Characterization of the role of AKAP-Lbc/p38 complex in the hypertrophic response of the heart


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PhD thesis: a PhD thesis.
Characterization of the role of AKAP-Lbc/p38 complex in the hypertrophic response of the heart
Pérez Lopez I.
Diviani  D., Staub  O.
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Université de Lausanne, Faculté de biologie et médecine
Faculté de biologie et de médecineUniversité de LausanneUNIL - BugnonRue du Bugnon 21 - bureau 4111CH-1015 LausanneSUISSE
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In response to chronic stress the heart undergoes an adverse remodeling process associated with cardiomyocyte hypertrophy, increased cellular apoptosis and fibrosis, which ultimately causes cardiac dysfunction and heart failure. Increasing evidence suggest the role of scaffolding and anchoring proteins in coordinating different signaling pathways that mediate the hypertrophic response of the heart. In this context, the family of Α-kinase anchoring proteins (AKAPs) emerged as important regulators of the cardiac function. During my thesis work I have conducted two independent projects, both of them aiming at elucidating the role of AKAPs in the heart.
It has been shown that AKAP-Lbc, an anchoring protein that possesses an intrinsic Rho- specific exchange factor activity, organizes a signaling complex that links AKAP-Lbc- dependent activation of RhoA with the mitogen activated protein kinase (MAPK) p38. The first aim of my thesis was to study the role of this novel transduction pathway in the context of cardiac hypertrophy. Here we show that transgenic mice overexpressing in cardiomyocytes a competitor fragment of AKAP-Lbc, which specifically disrupts endogenous AKAP-Lbc / p38 complexes, developed early dilated cardiomyopathy in response to two weeks of transverse aortic constriction (TAC) as compared to controls. Interestingly, inhibition of the AKAP-Lbc / p38 transduction pathway significantly reduced the hypertrophic growth of single cardiomyocytes induced by pressure overload. Therefore, it appears that the AKAP- Lbc / p38 complex is crucially involved in the regulation of stress-induced cardiomyocyte hypertrophy and that disruption of this signaling pathway is detrimental for the heart under conditions of sustained hemodynamic stress.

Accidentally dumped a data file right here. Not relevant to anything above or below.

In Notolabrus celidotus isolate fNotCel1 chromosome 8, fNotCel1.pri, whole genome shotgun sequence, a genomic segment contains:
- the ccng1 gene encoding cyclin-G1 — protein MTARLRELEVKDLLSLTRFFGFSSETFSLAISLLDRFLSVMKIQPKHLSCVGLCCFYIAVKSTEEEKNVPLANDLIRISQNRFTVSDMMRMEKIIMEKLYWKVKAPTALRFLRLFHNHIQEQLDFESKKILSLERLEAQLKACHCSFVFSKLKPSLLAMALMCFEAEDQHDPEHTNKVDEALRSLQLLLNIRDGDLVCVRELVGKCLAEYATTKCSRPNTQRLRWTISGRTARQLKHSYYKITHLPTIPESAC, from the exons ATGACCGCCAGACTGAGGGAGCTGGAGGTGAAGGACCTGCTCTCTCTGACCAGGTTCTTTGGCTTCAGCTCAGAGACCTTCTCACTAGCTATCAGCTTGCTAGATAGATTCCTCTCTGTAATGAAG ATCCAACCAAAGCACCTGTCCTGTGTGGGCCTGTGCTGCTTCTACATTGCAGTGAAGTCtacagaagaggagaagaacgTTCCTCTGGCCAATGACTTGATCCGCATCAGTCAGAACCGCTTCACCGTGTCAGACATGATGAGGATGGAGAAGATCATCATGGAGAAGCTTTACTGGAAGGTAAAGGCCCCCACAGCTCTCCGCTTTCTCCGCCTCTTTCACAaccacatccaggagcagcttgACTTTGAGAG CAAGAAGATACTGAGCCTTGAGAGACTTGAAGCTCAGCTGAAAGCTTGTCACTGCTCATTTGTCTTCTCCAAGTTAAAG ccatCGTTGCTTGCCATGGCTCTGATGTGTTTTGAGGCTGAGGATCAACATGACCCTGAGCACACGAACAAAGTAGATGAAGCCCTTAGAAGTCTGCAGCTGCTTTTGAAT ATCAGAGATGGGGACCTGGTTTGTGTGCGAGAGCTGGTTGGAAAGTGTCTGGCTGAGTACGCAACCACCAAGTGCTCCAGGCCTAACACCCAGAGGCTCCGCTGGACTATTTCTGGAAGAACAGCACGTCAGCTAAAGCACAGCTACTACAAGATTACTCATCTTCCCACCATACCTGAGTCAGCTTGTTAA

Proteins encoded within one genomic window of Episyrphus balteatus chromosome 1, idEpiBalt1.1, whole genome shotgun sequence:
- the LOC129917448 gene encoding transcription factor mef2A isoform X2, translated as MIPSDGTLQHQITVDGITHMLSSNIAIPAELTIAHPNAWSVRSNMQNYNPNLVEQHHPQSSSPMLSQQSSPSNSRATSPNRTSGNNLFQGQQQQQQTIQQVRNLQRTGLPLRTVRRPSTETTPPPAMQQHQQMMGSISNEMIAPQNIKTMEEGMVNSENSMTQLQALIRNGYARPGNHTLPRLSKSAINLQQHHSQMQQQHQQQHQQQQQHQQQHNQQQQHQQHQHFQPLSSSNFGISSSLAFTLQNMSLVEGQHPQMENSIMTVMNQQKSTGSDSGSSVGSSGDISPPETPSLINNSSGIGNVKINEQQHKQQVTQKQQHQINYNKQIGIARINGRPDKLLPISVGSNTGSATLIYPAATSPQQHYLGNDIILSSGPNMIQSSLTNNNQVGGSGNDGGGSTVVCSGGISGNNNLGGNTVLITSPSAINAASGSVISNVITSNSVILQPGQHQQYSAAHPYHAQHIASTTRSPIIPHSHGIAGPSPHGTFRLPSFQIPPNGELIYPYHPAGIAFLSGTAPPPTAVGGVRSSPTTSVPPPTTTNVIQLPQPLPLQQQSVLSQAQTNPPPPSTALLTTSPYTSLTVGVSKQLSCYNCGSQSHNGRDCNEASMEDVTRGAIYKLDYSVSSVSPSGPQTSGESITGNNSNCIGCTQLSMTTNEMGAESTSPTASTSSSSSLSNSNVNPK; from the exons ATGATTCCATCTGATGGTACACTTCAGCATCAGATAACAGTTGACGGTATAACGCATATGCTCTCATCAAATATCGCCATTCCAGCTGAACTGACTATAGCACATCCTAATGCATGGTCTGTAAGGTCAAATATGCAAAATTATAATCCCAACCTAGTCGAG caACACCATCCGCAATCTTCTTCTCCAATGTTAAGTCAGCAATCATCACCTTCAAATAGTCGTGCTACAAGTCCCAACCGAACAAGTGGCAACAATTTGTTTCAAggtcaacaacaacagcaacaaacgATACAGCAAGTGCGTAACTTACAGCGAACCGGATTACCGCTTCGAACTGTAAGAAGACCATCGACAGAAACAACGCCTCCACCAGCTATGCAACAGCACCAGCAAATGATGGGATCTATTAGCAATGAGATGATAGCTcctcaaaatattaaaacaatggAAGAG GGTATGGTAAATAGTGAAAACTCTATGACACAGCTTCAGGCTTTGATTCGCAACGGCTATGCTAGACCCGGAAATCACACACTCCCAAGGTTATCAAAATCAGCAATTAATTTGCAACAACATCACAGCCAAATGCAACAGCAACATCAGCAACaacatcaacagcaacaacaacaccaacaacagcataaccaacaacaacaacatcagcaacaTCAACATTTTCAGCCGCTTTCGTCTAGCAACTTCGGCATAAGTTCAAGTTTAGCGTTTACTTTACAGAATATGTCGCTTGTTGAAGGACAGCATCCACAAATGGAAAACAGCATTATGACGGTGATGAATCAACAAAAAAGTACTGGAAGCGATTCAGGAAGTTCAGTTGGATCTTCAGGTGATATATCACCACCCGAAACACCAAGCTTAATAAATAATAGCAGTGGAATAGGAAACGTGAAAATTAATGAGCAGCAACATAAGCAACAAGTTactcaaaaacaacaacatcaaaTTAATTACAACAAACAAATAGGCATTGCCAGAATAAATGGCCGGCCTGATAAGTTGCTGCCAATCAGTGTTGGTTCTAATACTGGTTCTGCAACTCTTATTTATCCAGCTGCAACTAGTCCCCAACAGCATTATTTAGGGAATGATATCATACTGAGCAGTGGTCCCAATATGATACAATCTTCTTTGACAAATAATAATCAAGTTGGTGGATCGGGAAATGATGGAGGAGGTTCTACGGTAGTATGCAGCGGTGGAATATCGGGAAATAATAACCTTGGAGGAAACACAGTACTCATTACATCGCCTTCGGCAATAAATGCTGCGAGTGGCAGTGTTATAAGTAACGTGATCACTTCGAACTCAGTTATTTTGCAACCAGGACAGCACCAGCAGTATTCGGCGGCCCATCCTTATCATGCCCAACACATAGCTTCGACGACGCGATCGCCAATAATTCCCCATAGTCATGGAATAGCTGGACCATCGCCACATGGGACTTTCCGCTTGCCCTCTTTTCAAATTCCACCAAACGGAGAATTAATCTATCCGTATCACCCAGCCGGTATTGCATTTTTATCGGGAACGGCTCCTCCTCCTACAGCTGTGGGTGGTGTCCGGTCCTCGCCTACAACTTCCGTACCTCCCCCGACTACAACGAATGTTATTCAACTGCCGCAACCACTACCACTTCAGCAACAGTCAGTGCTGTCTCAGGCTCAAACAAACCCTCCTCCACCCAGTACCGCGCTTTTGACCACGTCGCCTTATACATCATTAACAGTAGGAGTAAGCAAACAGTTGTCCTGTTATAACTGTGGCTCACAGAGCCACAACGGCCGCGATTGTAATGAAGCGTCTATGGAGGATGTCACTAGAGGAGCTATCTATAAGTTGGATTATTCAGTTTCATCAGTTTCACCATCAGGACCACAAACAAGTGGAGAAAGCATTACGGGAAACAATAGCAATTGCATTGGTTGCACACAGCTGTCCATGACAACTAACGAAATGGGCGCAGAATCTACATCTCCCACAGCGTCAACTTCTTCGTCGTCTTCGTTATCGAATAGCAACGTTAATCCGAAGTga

Secondly, in order to identify new AKAPs involved in the regulation of cardiac function, we followed a proteomic approach which allowed us to characterize AKAP2 as a major AKAP in the heart. Importantly, here we show that AKAP2 interacts with several proteins known to be involved in the control of gene transcription, such as the nuclear receptor coactivator 3 (NCoA3) or the ATP-dependent SWI/SNF chromatin remodeling complex. Thus, we propose AKAP2 as a novel mediator of cardiac gene expression through its interaction with these transcriptional regulators.
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04/03/2013 18:37
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20/08/2019 15:19
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